Midwestern University gave me the tools necessary to be a well-rounded pharmacist and a confident leader. While I was a pharmacy student, I served as Regent of Kappa Psi Pharmaceutical Fraternity and enjoyed the friendships I developed throughout my time at the University. The faculty at Midwestern are extremely dedicated to students and the profession of pharmacy, and I encourage you to utilize your time at the College to learn as much as possible.
My advice to you as you continue along your career path is to always take on opportunities that present themselves, especially the ones that take you out of your element. It's during these challenges that we grow most as individuals. Identify your strengths and weaknesses. Understand your weaknesses, and identify opportunities to help strengthen these. Whether it's public speaking, being a leader, or decision making, everyone has areas they feel need improvement. Don't be afraid to fail. If you don't fail then you are probably not utilizing your skill set to its maximum potential. Most importantly, always take time out to have fun. The friendships you will develop in school now will continue in one way or another throughout your career.
Little did I know that my part-time job in high school would lead me into the wonderful world of pharmacy! My name is Rinku Patel, and I graduated from CCP in 2002! I am a Founder and CEO of KloudScript, a company focused on providing business framework to independent retail pharmacies, so that pharmacists can provide face-to-face care for patients that are on high-cost, high-complexity, specialty medications. Previously, I was a Group Vice President responsible for business development at one of the most recognized independent specialty pharmacies in the country, Diplomat.
As I started to write this blog, I could not resist the urge to dig out my CCP yearbooks, pictures and even med-chem handouts upon which my dear friends had authored hilarious rhymes. It was like yesterday! I remember in my fourth year, as the graduation day came close, the realization of having to enter the "real world" hit me hard! Working in a retail pharmacy throughout college, I was aware of what "a day in a life of a retail pharmacist" was like. I was keenly focused on finding a job that satisfied my urge to do something "out of the box." Luckily, at one of the student networking events, I met someone that helped me get my first job as an IT pharmacist at Caremark. Since then, I have had the privilege to work with terrific colleagues and inspirational managers at Caremark and OptionCare. Although they mentored me in moving ahead, I truly believe that my strong foundation for future growth was built at CCP.
I was able to participate in many CCP activities ranging from student council to various professional organizations, and even take part in a summer research opportunity. In addition, the management classes, home-infusion elective, unique rotation experiences, many professors, preceptors, as well as the administrative team at CCP all contributed to my knowledge base. I also learned important skills of teamwork, time management, leadership, and even public speaking. All of which are crucial in my current role.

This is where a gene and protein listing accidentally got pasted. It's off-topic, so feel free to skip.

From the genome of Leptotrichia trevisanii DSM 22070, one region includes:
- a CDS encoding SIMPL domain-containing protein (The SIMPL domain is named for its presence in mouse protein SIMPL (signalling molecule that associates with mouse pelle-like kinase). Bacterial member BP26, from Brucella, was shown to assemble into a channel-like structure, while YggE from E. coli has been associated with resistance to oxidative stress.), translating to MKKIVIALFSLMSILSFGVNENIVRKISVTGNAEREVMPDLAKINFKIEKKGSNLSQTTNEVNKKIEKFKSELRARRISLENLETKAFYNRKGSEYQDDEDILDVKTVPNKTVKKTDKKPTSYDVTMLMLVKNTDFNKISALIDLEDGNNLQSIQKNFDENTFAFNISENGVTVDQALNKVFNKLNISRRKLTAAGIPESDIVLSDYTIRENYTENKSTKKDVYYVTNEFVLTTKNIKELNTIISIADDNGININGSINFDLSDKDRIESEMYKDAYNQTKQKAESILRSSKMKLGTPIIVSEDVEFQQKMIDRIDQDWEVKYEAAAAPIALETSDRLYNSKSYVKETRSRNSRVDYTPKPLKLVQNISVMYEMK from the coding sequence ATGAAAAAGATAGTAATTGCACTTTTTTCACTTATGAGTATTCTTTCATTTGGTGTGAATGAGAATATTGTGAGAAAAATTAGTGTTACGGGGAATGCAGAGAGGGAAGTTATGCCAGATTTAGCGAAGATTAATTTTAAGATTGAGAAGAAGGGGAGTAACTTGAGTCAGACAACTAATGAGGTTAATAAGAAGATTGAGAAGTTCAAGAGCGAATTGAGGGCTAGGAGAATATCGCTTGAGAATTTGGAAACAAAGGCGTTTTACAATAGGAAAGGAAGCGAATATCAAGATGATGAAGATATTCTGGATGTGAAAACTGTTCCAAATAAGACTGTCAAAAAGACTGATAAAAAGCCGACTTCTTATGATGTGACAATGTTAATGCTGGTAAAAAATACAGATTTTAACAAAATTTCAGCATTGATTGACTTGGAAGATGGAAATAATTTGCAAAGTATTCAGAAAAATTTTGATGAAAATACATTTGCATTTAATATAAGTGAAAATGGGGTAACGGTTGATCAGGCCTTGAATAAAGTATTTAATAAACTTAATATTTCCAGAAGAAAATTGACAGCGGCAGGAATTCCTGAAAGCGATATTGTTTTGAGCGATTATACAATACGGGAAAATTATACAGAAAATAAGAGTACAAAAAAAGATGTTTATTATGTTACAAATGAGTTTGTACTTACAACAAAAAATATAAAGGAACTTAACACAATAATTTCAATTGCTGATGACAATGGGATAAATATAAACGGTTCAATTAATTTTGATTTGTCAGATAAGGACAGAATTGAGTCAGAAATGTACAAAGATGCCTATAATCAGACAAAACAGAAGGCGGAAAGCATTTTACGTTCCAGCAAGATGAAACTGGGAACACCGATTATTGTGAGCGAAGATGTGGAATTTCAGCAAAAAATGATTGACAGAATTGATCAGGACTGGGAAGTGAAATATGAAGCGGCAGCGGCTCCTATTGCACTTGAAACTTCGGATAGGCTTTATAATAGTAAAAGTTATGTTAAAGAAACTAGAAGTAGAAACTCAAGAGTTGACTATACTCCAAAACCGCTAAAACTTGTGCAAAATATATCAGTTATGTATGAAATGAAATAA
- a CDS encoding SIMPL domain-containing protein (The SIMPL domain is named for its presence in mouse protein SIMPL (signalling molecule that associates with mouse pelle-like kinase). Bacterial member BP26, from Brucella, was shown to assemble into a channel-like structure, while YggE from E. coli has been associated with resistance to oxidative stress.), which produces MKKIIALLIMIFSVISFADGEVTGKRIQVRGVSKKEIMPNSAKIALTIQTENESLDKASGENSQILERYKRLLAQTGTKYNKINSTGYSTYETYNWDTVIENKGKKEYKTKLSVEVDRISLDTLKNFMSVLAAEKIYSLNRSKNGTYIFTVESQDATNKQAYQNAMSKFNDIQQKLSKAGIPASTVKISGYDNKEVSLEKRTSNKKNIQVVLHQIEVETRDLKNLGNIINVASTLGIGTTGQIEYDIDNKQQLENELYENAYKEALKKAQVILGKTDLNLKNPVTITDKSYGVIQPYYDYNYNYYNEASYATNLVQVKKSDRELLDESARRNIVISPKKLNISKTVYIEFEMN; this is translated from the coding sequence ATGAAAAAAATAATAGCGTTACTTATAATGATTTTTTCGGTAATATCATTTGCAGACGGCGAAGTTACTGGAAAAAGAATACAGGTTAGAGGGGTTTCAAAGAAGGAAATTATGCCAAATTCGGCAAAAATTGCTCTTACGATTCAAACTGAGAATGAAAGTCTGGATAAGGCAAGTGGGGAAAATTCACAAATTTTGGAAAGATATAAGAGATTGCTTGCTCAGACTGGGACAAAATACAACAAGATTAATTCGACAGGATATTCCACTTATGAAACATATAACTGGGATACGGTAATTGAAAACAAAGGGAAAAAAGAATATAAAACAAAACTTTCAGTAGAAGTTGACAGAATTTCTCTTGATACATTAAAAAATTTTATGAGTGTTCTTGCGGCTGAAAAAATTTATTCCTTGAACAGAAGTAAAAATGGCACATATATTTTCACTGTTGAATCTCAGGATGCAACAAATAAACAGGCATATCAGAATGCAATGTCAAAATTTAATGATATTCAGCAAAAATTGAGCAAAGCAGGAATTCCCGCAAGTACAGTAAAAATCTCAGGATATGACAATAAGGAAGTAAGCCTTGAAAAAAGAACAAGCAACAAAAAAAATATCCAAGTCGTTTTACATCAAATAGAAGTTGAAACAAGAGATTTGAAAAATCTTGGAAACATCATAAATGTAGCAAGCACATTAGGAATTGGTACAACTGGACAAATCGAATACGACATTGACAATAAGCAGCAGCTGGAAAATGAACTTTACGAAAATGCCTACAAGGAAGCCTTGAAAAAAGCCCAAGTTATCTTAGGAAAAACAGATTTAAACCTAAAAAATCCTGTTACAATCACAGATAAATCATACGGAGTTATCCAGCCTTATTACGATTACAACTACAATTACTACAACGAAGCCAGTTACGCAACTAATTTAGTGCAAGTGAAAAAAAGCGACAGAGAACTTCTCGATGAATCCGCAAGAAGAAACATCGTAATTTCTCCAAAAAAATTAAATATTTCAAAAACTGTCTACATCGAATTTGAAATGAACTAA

Upon graduation, I realized that the relationship with alma mater does not end on the day of graduation. I am able to stay connected to the College through the CCP Alumni Council and activities throughout the year that allow me to network. There is no doubt in my mind that pharmacy is a terrific profession, and that CCP is a fine institution. At the same time, what you get out of it is a function of the initiative and effort you put forth. Pharmacists are able to practice pharmacy in many ways, and their roles continue to evolve. Take the time to meet people in your profession that inspire you; try to build an ongoing dialogue them; ask them to mentor you. Networking is an everyday effort that requires giving as well as receiving. If you do connect with mentors that are kind enough to take the time out for you, then figure out ways to be resourceful to them as well. It will go a long way in getting a recommendation for a job that can put you on the path of our own inspiring journey! My best wishes to all of you.
My name is James Quach, and I am a graduate of the Chicago College of Pharmacy class of 2006. I have had the privilege of serving the Chicago area in pharmacy management roles at Walgreens and most recently with Walmart as a Market Health & Wellness Director. In this position, I am an operations leader for the northern Illinois area which is comprised of 13 pharmacies and 11 vision centers. My areas of responsibility include sales and profit, merchandising, compliance, patient care, asset protection, and human resources. I oversee 24 direct reports and work cooperatively with hundreds of others. Together as a team, this year we will achieve 100 million dollars in sales.
When I started pharmacy school in 2002, I knew that my heart was in community pharmacy with aspirations to advance in the corporate setting. As a student, I often asked myself "How will I get there?" and "What training or tools will I need to help me be a successful leader?" Much like building a house, every good architect must have all the necessary tools at their disposal. Through my experiences at Midwestern, I was able to take those valued lessons and put them in my tool box, so that one day I could apply what I learned from those past situations to make me a successful leader.
For me, it was the courses like Pharmacy Management that introduced me to the financial world of pharmacy operations. There was also the dynamics of working in groups on presentations and various projects that helped me build interpersonal communication skills that I use today as a leader. In our student group projects, we did not always agree on answers, or on how things should be done, but these interactions with my peers taught me to be more open to other ideas. These social experiences were valuable as they gave me the opportunity to learn by witnessing different personalities all working together to achieve the same common goals.
People often ask what I do as a Market Health & Wellness Director, and I tell them that I am in the business of leveraging talent. Yes, at the end of the day it is about quality patient outcomes, compliance, sales and profit, etc., but more importantly it is about leading people and leveraging what they do best, so that we can be successful in these other areas.